Prime Minister Benjmain Netanyahu and Knesset Speker Benny Gantz called for unity among Israelis, speaking on Tuesday at the traditional torch-lighting ceremony at Jerusalem's Mount Herzl marking the start of Israel's 72nd Independence Day.
Due to coronavirus restrictions, the event was pre-recorded rather than held in front of an audience and televised live.
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The official ceremony, under the slogan "Connections in Israeli Society," marks the transition from the national Memorial Day, commemorating fallen Israeli soldiers and victims of terror attacks, to Independence Day.
Netanyahu said in a video message: "It is time for unity. If we join forces we can overcome the coronavirus." According to Netanyahu, Israelis have successfully dealt with the outbreak and maintained social distancing: "We all realized that in the era of the coronavirus, love is from afar… The pandemic is still here, and we still need to follow regulations to save each other."
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Gantz, who last week signed a unity government deal with Netanyahu, also spoke about the coronavirus crisis: "We are going through difficult times, and we must prepare for even harder times. We will win this war, and form a new ethos, a story of solidarity; a story that would not be defined by strangers or enemies, but by ourselves. This should be our main mission in the national leadership."
Speaking of the fallen soldiers buried at Mount Herzl, Gantz said: "Nothing separates them – not where they were born, not their sexual identity and not their political stance. Under the deafening silence of death, they are all equal here. We have the responsibility to ensure we are all equal in life, too."
He called for a society "where we, the leaders, take responsibility, act for you, citizens of the state, worry for the nation's unity and maintain democracy and individual rights."
The torches were lit by renowned comedian and actor Tzipi Shavit; Adi Altschuler, who founded a youth movement for children with special needs and an initiative for Holocaust survivors to share their stories; Reina Abitbul, representing volunteers in Israeli hospitals and medical services; Israel Almasi, who founded a nationwide volunteer group; nurses Ahmed Balawneh and Yael Vilozni-Azulay; Eli Ben Shem, chairman of the Yad Labanim organization commemorating fallen soldiers and assisting bereaved families; Uri Cohen, founder of the Masa Israeli educational program; Lori Palatnik, an Orthodox Jewish outreach educator and founding director of the Jewish Women’s Renaissance Project, and Prof. Galia Rahav, the Head of the Infectious Disease Unit and Laboratories at the Sheba Medical Center, who was part of establishing the hospital's coronavirus ward.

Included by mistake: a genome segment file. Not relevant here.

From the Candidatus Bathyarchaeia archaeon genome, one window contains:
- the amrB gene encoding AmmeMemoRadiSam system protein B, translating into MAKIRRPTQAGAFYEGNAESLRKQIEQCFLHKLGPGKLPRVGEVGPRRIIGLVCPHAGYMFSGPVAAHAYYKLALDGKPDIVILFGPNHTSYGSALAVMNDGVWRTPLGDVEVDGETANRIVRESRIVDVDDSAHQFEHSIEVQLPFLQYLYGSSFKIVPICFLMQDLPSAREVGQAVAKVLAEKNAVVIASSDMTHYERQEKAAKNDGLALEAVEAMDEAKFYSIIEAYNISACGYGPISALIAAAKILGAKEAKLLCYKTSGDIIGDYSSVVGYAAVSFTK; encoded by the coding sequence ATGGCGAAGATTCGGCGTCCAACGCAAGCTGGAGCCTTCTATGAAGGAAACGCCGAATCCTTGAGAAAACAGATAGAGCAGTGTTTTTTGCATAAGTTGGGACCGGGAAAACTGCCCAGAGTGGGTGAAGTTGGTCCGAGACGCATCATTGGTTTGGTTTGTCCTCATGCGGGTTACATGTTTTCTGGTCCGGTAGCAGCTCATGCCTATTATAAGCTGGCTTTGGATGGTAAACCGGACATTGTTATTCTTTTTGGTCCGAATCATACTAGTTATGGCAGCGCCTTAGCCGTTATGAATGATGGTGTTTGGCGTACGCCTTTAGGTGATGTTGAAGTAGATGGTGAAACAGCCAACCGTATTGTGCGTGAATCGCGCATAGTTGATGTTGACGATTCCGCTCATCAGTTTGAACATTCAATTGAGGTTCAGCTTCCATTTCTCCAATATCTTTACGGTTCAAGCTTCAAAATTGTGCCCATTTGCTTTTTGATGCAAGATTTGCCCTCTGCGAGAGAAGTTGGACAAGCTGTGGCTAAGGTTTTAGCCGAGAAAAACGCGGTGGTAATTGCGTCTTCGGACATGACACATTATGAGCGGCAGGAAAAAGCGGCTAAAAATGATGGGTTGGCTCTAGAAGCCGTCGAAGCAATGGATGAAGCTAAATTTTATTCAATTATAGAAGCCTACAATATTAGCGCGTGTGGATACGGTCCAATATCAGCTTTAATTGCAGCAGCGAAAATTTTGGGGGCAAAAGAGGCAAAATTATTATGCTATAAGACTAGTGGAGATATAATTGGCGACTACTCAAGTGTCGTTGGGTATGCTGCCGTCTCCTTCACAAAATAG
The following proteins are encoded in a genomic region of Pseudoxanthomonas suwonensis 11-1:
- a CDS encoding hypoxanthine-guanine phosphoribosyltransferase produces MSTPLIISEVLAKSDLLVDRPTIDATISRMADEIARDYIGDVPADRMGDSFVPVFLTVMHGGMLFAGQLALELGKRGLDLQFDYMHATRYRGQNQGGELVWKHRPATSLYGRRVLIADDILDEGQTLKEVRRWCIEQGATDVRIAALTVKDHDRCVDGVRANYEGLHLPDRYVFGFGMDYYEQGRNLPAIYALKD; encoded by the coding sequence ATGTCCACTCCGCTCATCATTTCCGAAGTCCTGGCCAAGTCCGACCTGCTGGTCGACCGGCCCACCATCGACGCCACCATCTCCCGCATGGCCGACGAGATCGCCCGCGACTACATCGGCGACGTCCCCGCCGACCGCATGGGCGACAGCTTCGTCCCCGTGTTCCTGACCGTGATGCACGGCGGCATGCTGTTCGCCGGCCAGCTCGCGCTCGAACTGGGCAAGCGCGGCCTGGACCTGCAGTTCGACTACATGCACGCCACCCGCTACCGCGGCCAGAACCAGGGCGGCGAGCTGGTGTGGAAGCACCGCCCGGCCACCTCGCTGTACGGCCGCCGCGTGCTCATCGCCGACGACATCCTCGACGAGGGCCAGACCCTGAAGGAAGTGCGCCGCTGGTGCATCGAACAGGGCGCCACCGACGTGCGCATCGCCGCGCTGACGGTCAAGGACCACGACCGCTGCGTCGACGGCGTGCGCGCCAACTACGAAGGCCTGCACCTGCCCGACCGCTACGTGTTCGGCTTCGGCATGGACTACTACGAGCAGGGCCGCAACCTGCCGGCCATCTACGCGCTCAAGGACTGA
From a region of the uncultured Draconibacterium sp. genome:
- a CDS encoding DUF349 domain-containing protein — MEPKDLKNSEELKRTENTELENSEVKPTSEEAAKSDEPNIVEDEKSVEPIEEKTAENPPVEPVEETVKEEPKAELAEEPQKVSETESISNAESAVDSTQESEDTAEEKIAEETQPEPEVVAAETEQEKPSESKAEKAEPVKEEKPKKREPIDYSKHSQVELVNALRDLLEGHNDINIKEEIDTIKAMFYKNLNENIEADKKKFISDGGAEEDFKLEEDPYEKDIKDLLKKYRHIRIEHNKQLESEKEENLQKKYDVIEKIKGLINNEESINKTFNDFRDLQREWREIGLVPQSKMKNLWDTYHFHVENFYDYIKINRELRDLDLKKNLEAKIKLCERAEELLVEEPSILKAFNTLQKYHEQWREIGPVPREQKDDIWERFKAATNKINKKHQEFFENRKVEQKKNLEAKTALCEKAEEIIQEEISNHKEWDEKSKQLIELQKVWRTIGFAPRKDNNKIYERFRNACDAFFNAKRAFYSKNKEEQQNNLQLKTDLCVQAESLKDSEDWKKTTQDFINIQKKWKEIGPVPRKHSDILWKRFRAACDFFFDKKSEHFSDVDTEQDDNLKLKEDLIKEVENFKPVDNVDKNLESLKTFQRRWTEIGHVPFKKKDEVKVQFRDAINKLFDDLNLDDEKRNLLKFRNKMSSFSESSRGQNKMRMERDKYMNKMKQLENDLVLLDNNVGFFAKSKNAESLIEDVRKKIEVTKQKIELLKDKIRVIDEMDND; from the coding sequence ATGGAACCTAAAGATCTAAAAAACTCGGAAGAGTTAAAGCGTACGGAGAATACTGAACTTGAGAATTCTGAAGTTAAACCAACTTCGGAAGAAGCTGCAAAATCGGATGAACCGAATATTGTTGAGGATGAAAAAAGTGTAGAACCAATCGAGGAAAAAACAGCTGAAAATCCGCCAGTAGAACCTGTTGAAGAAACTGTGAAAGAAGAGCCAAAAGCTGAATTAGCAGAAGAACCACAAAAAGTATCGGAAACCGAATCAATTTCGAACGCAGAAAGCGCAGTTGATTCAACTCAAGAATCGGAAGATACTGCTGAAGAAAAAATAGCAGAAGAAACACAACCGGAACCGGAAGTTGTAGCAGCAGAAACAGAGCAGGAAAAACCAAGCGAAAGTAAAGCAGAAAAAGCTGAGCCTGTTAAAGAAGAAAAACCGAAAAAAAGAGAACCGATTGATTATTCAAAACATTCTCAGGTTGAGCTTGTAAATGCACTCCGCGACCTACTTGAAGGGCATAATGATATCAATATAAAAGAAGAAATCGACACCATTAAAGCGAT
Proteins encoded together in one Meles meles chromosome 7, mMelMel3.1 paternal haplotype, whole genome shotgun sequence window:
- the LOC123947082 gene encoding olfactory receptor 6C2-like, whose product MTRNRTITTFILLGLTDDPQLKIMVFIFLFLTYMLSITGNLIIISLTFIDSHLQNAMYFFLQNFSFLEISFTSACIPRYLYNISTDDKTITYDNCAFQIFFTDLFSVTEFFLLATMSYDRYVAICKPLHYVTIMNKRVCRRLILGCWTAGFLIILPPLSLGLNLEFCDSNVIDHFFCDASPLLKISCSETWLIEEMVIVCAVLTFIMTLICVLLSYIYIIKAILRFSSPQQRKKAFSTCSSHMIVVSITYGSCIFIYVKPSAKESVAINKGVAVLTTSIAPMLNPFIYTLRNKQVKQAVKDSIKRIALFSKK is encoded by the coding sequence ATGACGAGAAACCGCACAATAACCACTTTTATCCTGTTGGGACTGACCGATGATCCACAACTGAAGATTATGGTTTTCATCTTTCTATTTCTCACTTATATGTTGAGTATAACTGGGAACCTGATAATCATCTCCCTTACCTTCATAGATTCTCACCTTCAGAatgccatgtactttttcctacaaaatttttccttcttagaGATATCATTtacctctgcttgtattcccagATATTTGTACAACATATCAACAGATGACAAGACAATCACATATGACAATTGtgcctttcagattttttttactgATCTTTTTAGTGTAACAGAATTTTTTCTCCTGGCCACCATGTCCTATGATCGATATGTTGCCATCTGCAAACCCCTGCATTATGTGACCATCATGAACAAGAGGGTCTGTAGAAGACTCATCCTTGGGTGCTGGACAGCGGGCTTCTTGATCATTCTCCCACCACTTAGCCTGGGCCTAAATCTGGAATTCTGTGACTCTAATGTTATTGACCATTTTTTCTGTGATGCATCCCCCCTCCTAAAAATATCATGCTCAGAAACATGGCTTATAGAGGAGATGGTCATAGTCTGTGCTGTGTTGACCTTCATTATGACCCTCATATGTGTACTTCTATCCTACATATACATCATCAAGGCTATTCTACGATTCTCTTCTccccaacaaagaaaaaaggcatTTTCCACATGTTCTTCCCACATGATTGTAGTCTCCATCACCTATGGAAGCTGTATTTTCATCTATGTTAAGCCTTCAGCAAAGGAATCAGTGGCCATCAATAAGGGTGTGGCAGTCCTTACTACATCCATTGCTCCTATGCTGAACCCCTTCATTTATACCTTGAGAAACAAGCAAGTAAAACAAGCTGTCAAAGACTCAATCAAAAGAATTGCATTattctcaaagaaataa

Chabad, the Jewish Orthodox outreach movement, has forbidden its envoy (“shaliach”) to Nepal from participating in the ceremony. Chani Lifshitz, who runs the Chabad house in Kathmandu, was chosen to light one of the 12 torches, but said last week she would not participate.
Israel has imposed a closure, starting Tuesday at 5 P.M. until Wednesday at 8 P.M. Israelis will be allowed to leave their homes only to purchase medical and other essential supplies.
People celebrating Independence Day must do so at home. Buying food during Independence Day eve on Tuesday evening and the holiday itself, until Wednesday at 8 P.M., will be forbidden. Food delivery services are allowed to operate during that time.
Israelis will be allowed to exercise and leave the house to "get some air" in the vicinity of their home, similar to the regulation announced on Passover seder.
Public transportation will also be suspended until the end of Independence Day.
Those requiring essential services will be allowed to leave their homes, but must stay within their communities, unless those essential services are not provided there.
The government barred bereaved families from visiting military cemeteries on Tuesday to prevent the spread of the coronavirus, a decision that sparked some public criticism due to the sensitivity of Memorial Day in Israeli society.
Several families still arrived at military cemeteries, defying the ban on gatherings. Roadblocks were set on main roads leading to the military cemeteries, but the police didn’t prevent people from entering the cemeteries, making do with asking the public to leave the area.